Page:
Experts Endorse CMS Requirements for Patient-Physician Decision-Making Prior to Lung Cancer Screening
A viewpoint perspective from 3 experts endorsed the requirement for a patient and their physician to engage in a shared discussion of benefits and harms before proceeding with a low-dose spiral computed tomography (LDCT) scan in order to prevent lung cancer death.
A viewpoint perspective from 3 experts, including a University of North Carolina (UNC) Lineberger Comprehensive Cancer Center researcher, endorsed the requirement put forward by the Centers for Medicare and Medicaid Services (CMS) for a patient and their physician to engage in a shared discussion of benefits and harms before proceeding with a low-dose spiral computed tomography (LDCT) scan in order to prevent lung cancer death.
Daniel Reuland, MD, MPH, one of the review authors, a member of the UNC Lineberger Comprehensive Cancer Center and a professor in the division of General Medicine and Clinical Epidemiology at UNC School of Medicine, said that as part of standard practice, a physician should ask directly about the patient’s informed values and preferences with regards to the key tradeoffs of screening in order to reach a decision properly fitted to the patient. The viewpoint authors argue that shared decision-making between physician and patient is more important than ever because it may lead to greater health equity by promoting patient engagement, tobacco cessation, and screening adherence.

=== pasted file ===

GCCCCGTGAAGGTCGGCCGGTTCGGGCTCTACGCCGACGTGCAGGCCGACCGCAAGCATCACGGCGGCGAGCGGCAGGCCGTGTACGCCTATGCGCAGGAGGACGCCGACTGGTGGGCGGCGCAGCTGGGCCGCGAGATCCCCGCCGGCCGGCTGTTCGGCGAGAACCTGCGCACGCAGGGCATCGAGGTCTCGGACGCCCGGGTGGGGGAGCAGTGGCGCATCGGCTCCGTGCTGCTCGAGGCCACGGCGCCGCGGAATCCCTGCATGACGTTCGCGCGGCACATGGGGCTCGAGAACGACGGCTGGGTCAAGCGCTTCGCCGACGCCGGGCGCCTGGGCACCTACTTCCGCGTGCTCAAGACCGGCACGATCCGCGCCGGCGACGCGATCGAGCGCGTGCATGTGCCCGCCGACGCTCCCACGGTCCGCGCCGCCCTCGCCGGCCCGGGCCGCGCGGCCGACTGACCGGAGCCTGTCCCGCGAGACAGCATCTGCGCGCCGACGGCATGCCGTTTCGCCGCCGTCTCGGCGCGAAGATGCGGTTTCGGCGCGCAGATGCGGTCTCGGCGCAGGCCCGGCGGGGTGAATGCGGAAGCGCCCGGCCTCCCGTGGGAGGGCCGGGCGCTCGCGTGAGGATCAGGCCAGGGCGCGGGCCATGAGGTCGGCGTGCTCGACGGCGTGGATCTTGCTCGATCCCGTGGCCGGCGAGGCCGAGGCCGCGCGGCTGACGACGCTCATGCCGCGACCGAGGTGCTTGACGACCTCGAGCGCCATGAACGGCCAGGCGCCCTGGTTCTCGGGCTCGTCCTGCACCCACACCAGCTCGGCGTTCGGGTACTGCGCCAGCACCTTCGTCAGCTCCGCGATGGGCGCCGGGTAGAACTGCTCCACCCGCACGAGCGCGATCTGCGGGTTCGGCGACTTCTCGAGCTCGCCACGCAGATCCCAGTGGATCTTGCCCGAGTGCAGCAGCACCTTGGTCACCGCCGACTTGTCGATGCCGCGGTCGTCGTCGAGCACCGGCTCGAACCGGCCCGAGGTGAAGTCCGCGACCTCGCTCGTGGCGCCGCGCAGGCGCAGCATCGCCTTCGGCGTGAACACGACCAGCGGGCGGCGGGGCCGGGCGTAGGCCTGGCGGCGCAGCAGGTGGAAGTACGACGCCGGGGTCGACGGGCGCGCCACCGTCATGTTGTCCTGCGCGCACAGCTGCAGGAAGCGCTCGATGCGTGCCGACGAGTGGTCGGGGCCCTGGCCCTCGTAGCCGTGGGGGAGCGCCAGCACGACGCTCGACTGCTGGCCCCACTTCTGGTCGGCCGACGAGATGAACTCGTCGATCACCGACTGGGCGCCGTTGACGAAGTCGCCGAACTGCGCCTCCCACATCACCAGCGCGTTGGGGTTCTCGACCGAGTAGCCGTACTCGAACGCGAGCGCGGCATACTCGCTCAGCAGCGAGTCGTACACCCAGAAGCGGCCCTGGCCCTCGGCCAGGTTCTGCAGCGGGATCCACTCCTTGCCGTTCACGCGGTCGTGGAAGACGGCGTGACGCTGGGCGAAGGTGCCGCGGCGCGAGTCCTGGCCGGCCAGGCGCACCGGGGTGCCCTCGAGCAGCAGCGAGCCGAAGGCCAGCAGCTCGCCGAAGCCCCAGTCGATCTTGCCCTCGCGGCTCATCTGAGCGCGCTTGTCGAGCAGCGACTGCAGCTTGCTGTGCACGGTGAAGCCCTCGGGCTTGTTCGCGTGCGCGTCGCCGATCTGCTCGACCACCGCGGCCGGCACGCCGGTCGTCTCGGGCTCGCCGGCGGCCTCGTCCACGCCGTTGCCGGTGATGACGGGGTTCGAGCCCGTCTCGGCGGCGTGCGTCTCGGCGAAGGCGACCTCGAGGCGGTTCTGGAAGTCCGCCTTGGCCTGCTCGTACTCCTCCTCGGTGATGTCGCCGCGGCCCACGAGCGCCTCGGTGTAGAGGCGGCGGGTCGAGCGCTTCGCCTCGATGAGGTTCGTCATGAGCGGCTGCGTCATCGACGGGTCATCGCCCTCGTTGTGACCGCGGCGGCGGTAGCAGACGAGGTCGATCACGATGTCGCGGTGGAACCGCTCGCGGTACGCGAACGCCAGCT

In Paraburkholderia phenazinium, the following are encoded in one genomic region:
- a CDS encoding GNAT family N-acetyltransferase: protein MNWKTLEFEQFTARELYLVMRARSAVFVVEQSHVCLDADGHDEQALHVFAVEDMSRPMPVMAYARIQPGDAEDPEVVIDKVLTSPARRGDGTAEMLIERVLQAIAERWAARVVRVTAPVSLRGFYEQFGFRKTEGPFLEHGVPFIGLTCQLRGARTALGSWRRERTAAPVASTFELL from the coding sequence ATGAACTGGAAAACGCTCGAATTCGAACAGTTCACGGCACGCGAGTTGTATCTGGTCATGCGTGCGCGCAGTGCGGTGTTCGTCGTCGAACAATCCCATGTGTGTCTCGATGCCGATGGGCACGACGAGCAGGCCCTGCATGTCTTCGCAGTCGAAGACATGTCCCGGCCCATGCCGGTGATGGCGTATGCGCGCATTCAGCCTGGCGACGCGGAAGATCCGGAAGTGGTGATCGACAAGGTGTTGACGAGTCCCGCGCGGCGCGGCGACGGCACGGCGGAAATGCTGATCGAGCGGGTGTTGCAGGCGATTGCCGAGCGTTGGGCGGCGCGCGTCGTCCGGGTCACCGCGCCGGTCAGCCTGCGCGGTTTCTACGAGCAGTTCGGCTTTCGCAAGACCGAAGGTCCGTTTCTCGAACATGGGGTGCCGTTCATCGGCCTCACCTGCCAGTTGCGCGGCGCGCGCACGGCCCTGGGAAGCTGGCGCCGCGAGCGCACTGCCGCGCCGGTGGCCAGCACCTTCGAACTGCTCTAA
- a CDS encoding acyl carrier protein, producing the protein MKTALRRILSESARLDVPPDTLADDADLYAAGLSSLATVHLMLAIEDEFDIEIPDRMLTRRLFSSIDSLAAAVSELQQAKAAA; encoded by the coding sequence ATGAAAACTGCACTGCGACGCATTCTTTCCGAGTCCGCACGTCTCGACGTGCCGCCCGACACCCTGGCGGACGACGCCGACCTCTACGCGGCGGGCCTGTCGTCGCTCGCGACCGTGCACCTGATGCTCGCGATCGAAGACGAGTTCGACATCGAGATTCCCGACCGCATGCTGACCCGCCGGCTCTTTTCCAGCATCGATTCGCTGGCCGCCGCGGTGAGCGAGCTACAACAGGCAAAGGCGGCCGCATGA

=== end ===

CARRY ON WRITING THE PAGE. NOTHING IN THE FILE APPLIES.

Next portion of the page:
"In our view, CMS should continue to require, as well as pay for, shared decision-making, including associated tobacco counseling for people being considered for annual lung cancer screening, because having yearly CT screening is a consequential decision," Reuland said in a press release.
The United States Preventive Services Task Force now recommends LDCT screening for those 50 to 80 years of age with a 20 pack-per-year smoking history. The newly expanded recommendations on who is eligible for screening now include a greater number of Black people, in response to research suggesting they have a higher risk of developing lung cancer at younger ages and with less exposure to tobacco.
The experts note that during the COVID-19 pandemic, many patients have effectively received medical advice through video call services, such as Skype or Zoom. They recommend that CMS continue to pay for counseling provided via telehealth. Reuland and others at UNC have tested a video decision-making tool and said that it provides patients eligible for screening with a better understanding of the risks and benefits.
Experts recommend shared patient - doctor decision-making prior to lung cancer screening [news release]. EurekAlert; March 9, 2021. Accessed March 12, 2021. https://www.eurekalert.org/pub_releases/2021-03/ulcc-ers030921.php